If I express myself in bold ways on this blog or elsewhere, it is not out of some sense that I am better than others in some way, but rather out of a belief that my hard work gives me rights to an informed opinion that is as good as anyone else. I am open to being questioned and corrected, and have been by dear colleagues who follow this blog. Being corrected does not make me less, it gives me information for deeper reflection and study. This blog is informal for that very reason.

If I follow Malcolm Gladwell’s theory in Outliers, then we are all products of the circumstances of our lives. This has been a theory that I have harbored for a long time. Gladwell had the better anthropological skills to prove the theory for which I am grateful because proving such a theory is not my priority. Nonetheless I am happy to be armed with his research.

The bigger question for me as a teacher (and this is a source of great agony as I feel profound empathy with my students for the mere fact that they have the courage to undergo the pursuit of a career in opera) is what Mr. Gladwell does not answer: Do we remain victims of the negative influences of our upbringing or can we escape them? My extremely optimistic view says yes! To believe this is to believe that my students can overcome any obstacle if they put their mind to it, but putting one’s mind to it is only the starting point. Deciding to accomplish anything requires the commitment to see it through and when that includes not only muscular habits that need to be undone but also mental patterns, anyone can come to the conclusion that it is impossible.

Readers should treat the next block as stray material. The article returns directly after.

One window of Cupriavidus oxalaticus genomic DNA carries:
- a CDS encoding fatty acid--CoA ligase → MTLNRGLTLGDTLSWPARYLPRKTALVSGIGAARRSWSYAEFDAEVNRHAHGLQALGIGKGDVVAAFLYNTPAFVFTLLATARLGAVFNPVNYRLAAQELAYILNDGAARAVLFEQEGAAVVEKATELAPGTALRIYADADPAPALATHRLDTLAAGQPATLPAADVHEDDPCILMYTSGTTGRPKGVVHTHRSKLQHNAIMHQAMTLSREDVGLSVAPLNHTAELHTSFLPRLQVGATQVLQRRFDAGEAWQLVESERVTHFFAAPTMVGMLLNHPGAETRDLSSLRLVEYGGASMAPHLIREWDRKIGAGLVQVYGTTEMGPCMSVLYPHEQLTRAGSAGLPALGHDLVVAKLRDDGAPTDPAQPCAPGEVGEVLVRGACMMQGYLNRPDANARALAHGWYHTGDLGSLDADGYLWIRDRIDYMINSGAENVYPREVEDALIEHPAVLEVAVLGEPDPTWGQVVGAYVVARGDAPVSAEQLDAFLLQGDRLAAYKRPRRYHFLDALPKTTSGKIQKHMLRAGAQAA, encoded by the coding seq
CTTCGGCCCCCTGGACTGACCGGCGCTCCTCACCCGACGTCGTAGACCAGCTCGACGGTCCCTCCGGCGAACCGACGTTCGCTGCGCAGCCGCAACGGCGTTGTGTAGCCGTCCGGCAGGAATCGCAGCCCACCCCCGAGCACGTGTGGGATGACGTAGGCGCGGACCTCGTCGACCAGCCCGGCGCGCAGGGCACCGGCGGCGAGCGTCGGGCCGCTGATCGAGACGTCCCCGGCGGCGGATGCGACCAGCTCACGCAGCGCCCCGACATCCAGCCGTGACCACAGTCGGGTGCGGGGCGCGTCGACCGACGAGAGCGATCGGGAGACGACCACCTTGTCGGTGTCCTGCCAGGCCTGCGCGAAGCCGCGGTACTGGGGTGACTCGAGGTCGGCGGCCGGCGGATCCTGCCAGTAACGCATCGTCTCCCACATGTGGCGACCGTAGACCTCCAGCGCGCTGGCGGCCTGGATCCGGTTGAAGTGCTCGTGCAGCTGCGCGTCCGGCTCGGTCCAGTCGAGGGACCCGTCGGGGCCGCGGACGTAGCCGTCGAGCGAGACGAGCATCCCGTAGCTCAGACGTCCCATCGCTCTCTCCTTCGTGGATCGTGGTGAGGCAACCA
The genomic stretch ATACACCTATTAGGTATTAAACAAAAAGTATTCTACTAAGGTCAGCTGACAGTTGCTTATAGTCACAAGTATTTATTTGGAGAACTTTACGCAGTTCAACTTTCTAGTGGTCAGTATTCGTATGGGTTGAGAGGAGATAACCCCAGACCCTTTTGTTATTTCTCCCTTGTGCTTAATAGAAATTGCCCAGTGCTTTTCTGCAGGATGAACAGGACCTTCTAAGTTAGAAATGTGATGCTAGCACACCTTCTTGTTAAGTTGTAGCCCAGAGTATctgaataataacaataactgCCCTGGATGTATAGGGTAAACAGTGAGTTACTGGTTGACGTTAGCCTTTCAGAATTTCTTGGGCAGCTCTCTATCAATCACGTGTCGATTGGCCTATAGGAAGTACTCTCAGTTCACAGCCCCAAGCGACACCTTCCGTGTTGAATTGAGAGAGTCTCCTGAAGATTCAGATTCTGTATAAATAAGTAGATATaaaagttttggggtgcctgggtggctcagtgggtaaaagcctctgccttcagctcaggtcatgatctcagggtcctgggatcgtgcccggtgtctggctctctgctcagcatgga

In my own mind one thing overrides all other directives: I can do whatever I put my mind to and I am not afraid of the work involved.

I have had students with extraordinary talent who simply do not believe that they are good enough or worth being successful. It is supremely difficult to deprogram oneself that way. I was told by many that I would not succeed as a singer, but I was shielded by the above “prime directive”. My brain does not compute impossibility. That is one of the reasons I was good in math. I do not believe a problem is insoluble and that alone gave me fuel to find the information or the teacher or the circumstances to advance to the next step of my career.